“Bad” food is not free either. Something was paid for it. Take your example of hot chips. How much did they cost and how many people were you feeding them to? I’ll then provide you with a healthier alternative for the same cost.
Dude. 4 people. $4.
Also, I fed a family of 2 adults and 2 preschoolers on $40/week grocery money in the mid-90s. I was on a Sickness Benefit because I have Chronic Fatigue Syndrome, and I still cooked six nights a week, and made my own fucking muesli bars. I was raised in a house where my mum fed a family of six on a part-time minimum-wage job. You'll forgive me if I sincerely doubt you have anything to teach me.
Now, if you'll excuse me, I'm going to feed my children some fucking hot chips.
So was what we have done with respect to tobacco also morally and practically wrong?
Yes. Food and tobacco are exactly the same.
I have no idea what is meant by “functional poverty” – but how can drinking free water, as opposed to not-free fizzy drink increase poverty?
But you're not just talking about sugary drinks, right? You're also talking about taxing "bad" food. So the cost of some foods goes up, and the costs of no foods go down, so people have to spend more money on food. Except the poorest people can't do that, so they have to go without something. Functional poverty. We already have kids going to school with no breakfast and no lunch. Is no food better than "bad" food?
a punitive tax seems to be the only thing we haven’t tried thus far
We haven't tried giving everyone ponies. It wouldn't work, but hey, we haven't tried it.
it’s not just their corporate friends that would scream foul
I'm against it because it's punitive - meaning punishing - and a horrible thing to do to people who are struggling. I'm against it because it would increase the functional poverty of families, and we all know that poverty is really bad for children. I'm against it because it's wrong both morally and practically.
were endorsed to prevent their being used to purchase booze.
Yeah. And my home-made pasta sauce has wine in it.
BUT we should change the government and get one that actually does something, like taxing the shit out of crap. I pointed this out early on in the thread. I see you didn’t comment one way or the other on that.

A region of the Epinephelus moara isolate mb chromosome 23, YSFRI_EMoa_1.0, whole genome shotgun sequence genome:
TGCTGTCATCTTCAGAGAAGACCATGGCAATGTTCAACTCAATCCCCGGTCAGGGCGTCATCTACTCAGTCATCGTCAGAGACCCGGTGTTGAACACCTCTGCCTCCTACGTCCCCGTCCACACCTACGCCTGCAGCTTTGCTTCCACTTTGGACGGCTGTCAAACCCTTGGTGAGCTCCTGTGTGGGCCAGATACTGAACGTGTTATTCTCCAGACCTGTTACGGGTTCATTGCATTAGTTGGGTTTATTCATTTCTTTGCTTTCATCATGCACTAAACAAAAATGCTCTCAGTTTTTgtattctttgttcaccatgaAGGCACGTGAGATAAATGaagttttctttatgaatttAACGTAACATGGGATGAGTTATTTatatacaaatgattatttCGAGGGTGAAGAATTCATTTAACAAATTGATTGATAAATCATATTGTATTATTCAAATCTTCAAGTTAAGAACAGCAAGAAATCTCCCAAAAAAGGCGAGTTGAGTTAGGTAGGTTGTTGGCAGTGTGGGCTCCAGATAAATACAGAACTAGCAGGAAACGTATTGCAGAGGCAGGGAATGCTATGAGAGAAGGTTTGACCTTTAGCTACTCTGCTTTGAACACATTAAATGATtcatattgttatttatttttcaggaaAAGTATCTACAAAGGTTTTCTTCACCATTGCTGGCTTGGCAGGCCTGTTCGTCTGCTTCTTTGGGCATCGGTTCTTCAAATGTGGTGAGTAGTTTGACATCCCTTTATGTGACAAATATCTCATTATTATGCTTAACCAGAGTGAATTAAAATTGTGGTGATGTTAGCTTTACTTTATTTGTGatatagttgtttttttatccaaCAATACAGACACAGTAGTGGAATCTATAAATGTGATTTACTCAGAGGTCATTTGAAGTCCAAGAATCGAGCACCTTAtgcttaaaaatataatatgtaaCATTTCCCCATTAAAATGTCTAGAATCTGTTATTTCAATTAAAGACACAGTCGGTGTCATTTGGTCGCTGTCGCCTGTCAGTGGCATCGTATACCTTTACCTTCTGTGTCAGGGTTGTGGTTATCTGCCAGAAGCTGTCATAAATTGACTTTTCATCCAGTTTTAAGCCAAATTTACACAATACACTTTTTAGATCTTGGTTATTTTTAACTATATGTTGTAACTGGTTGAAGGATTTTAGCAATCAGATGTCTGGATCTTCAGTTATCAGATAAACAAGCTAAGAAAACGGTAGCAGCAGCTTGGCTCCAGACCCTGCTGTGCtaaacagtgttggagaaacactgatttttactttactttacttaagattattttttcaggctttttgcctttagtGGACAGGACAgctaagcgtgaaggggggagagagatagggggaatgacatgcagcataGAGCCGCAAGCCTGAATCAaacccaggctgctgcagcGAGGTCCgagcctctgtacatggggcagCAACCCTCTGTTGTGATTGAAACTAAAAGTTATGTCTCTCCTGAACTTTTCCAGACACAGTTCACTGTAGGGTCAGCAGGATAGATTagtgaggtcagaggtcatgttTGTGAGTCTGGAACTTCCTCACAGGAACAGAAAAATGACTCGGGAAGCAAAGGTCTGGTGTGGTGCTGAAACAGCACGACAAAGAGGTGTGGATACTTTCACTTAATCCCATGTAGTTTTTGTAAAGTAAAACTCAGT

So, you want to make food more expensive for poor people?
Who’d a thought homemade pasta sauce could become so controversial, eh?
You mean, who'd have thought policing people's spending and eating could be so controversial?
I've been hand-to-mouth poor, with kids to feed. I know the cheapest way to fuel hungry people is hot chips. You don't fix that by making the chips more expensive. How about giving people enough money to be able to eat properly?
(My family doesn't get shamed for their food choices, of course, because our genes make us tall and slim with a fast metabolism. So we're clearly healthy.)
The following letter was written by me in response to Anke’s article in August 2015. I hope it can be received here with respect and honour.
Thank you for this, and for braving this space.
The Black Ferns win-loss-draw record is 62-8-1. (Or, looking at that table more closely, 9. I’m not great at maths, but I can’t work out how 7+1+1 is 8.)
This is what someone above (I think Emma) might have thought of John Potter.
No. Please restrain yourself from putting words in my mouth. I am not going to engage with you any further.
Well herein lie a problem. “Interesting” – think what you mean by that.
Katharine, I've listened to first-hand accounts by the victims. I'm tired of people insinuating that I'm siding with their abusers. If you want to accuse me of something, please come right out and do so.
I grew up in an abusive household, as most people here know. When you make these airy statements about mothers, that's MY MOTHER you're talking about. And I've sat at my desk weeping in impotent despair at these stories. My "interest" in causes is an "interest" in how we can stop these things happening again, how we stop being a society that allows them to happen.
Focussing on the main perpetrator’s “origin story” would be looking from the wrong POV, on this occasion.
And tbh, some of the interviews Bert barely comes up, and when he does, he's tangential. I guess, I just don't find him very interesting. But all the people around him, the bystanders, the enablers... Like Louise said when she got the letter, "What about the other 140 people? Where were they?"
And how many of the people who weren't Bert would ever have done the things they did if they hadn't been in an environment where that behaviour wasn't just normalised, but actively encouraged? That's why the whole concept of Evil fails me. I've listened to hours of John Potter talking, and believe me the impression I got of him was not favourable, but... he was Bert's son. He grew up surrounded by this stuff. What chance did he ever have of a normal life?
That's not to excuse the things in any way. It's an attempt to understand how it happens, what role group dynamics play.